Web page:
Blooming All Over
Although Blooming All Over has its romantic moments, it’s not a romance novel. Instead it’s a contemporary novel about the lives and loves of a big Jewish New York family who own an upscale delicatessen/grocery story. I thought Bloom’s Delicatessen and the New York ambience was the most vivid thing in the book But I was not too fond of the parochial attitude toward non-New Yorkers, and some of the characters were so immature.
This is a continuation of Love In Bloom’s, which I have not read, but I wasn’t a bit lost. Julia Bloom, who is the head of the business, is planning her marriage to Ron Joffe. He loves her, she loves him – so it’s a simple thing, right? Not when you’re a member of the Bloom family. The Blooms are tightly-knit and they love each other, but they squabble, fight and generally kvetch about the tiniest little detail.
While Julia Bloom tries to run the business and plan her wedding, sister Susie is in love with Casey Gordon, Bloom’s genius bagel baker. Casey wants to marry her and settle down, and that terrifies Susie. Meanwhile, their brother Adam has graduated from Cornell and plans on going to Purdue for a doctorate. He has had an intense relationship with an intense woman named Tash, who lives to protest. In their case, absence does not make the heart grow fonder, especially when Adam meets a ballerina. Also, the Blooms’ mom, Sondra, begins to date Ron’s father; cousin Rick is off trying to make an infomercial about Bloom’s that will be good enough to enter in the Sundance Film Festival; and matriarch Ida observes and gives her comments about it all.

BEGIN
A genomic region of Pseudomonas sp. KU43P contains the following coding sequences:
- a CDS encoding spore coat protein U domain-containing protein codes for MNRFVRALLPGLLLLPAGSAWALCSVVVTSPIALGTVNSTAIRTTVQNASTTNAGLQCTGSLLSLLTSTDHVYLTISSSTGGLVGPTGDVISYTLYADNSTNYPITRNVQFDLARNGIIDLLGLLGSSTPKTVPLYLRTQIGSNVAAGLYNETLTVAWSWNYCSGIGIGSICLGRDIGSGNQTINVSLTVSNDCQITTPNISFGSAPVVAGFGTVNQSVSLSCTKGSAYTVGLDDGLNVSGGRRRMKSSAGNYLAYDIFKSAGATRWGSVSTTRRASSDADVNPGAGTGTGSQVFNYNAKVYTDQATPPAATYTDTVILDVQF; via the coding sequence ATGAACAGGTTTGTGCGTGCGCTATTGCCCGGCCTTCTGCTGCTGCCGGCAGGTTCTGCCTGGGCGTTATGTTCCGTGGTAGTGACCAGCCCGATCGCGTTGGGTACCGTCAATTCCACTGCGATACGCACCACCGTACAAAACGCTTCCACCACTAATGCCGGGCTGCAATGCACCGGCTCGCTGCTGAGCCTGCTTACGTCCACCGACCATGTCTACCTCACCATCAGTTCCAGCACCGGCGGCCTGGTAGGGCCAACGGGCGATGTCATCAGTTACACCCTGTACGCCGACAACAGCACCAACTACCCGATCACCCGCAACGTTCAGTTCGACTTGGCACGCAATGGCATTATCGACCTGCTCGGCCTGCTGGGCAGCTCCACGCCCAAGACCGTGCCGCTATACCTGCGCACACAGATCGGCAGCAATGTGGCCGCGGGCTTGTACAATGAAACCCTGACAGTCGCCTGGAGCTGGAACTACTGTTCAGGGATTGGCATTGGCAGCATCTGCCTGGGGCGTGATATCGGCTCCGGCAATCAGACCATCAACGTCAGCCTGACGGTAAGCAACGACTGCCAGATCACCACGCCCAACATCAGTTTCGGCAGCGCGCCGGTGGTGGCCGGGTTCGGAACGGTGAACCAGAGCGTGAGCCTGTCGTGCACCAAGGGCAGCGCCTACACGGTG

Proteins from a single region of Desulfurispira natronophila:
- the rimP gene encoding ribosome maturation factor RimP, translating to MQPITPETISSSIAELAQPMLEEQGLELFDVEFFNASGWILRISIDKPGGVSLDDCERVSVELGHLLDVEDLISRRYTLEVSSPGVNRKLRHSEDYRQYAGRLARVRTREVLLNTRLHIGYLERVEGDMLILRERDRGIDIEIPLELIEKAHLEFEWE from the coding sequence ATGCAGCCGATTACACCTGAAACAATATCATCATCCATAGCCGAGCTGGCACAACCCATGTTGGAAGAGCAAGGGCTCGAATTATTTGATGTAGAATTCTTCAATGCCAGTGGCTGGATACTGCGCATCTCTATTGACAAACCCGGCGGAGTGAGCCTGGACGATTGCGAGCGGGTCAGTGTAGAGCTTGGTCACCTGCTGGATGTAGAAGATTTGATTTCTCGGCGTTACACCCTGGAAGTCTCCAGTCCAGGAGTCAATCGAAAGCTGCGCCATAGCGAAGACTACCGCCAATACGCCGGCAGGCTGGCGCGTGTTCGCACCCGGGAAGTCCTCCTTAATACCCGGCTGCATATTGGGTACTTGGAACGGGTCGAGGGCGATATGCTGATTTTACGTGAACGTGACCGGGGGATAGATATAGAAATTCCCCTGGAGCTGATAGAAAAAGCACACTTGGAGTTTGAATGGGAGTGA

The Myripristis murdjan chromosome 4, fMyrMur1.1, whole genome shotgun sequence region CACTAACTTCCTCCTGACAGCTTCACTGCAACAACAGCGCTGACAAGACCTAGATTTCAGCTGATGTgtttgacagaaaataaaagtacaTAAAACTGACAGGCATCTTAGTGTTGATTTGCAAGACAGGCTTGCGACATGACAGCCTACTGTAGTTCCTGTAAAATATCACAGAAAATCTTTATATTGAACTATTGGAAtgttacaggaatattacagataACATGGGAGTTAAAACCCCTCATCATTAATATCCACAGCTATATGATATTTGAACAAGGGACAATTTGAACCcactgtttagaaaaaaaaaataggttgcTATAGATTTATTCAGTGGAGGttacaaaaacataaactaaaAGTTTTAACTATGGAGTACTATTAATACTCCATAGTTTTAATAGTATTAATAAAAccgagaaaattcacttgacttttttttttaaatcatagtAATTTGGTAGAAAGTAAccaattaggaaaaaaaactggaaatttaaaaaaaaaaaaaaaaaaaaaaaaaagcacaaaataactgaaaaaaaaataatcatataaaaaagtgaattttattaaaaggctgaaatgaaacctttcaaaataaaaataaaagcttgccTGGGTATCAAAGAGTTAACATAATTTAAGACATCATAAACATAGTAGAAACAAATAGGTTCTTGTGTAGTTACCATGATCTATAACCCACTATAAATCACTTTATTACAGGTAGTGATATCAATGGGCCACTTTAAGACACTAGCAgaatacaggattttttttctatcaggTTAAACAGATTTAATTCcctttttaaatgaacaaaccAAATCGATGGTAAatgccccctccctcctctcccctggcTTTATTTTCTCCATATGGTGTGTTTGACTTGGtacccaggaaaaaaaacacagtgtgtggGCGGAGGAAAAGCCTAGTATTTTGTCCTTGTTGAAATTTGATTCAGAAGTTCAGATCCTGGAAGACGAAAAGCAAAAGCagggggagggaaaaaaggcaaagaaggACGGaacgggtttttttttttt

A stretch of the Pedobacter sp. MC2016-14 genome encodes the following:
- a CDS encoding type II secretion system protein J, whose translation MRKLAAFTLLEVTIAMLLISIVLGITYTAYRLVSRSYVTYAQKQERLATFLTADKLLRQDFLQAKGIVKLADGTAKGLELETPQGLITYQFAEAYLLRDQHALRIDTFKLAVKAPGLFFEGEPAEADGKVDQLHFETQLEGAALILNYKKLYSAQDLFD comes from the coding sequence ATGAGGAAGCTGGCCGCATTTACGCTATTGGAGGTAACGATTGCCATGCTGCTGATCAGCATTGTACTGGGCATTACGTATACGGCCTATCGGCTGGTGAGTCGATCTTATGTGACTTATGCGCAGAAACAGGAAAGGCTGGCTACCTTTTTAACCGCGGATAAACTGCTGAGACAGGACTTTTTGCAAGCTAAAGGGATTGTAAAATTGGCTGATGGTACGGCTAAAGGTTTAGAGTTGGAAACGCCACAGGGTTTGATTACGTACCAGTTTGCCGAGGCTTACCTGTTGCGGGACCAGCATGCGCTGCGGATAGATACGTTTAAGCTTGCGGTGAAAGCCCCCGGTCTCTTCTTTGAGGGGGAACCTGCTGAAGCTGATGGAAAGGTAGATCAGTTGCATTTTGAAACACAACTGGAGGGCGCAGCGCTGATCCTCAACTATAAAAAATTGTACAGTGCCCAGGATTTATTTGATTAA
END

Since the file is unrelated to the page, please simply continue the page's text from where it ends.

I just finished going to my brother’s wedding and the big, fighting, kvetching, but ultimately loving Bloom family reminds me a bit of my own. I’m a southern Catholic, but I felt pretty much at home among the Blooms. I also greatly enjoyed the atmosphere of this book; the descriptions of New York and the food from Bloom’s are so vivid, I could practically taste the latkes. There’s a lot of Yiddish in the book, but I have read and loved Leo Rosen’s wonderful book The Joys of Yiddish and had no problems there at all.
As for the characters, I liked some of them a lot, especially Ron and Julia. As for Susie, though, I wanted to shake her. It’s all well and good to run around and rebel and want your freedom, but Susie was getting old enough that she came across as neurotic, especially since Casey was such a genuinely nice guy. I guess it’s over my head, but Susie was really upset at the prospect of having to live in Queens. I know I’m just a hick from Kentucky, but enlighten me – what’s wrong with Queens?
Also, I bristled some at the sneers at Purdue and the Midwest. Purdue is a top-ranked university, and people who live in Indiana have not all fallen off the turnip truck. Heck, where I live, we have several Bosnian restaurants, an international food store, an Indian restaurant run by a man from Nepal, two stores that make authentic bagels, and one of our candidates for circuit judge is originally from Nigeria. Those of us not from New York can be quite cosmopolitan, thank you. So what if you can’t get Ethiopian cuisine at 3:00 a.m.? You can get White Castle hamburgers.
To sum up: I enjoyed this book’s New York atmosphere very much, and Arnold really knows how to write about family and food. But some of the characters got on my nerves a bit, and the insular way New Yorkers are depicted was a drawback for me as well. But if a fun, urban family novel with a bit of romance sounds interesting to you, you might consider Blooming All Over.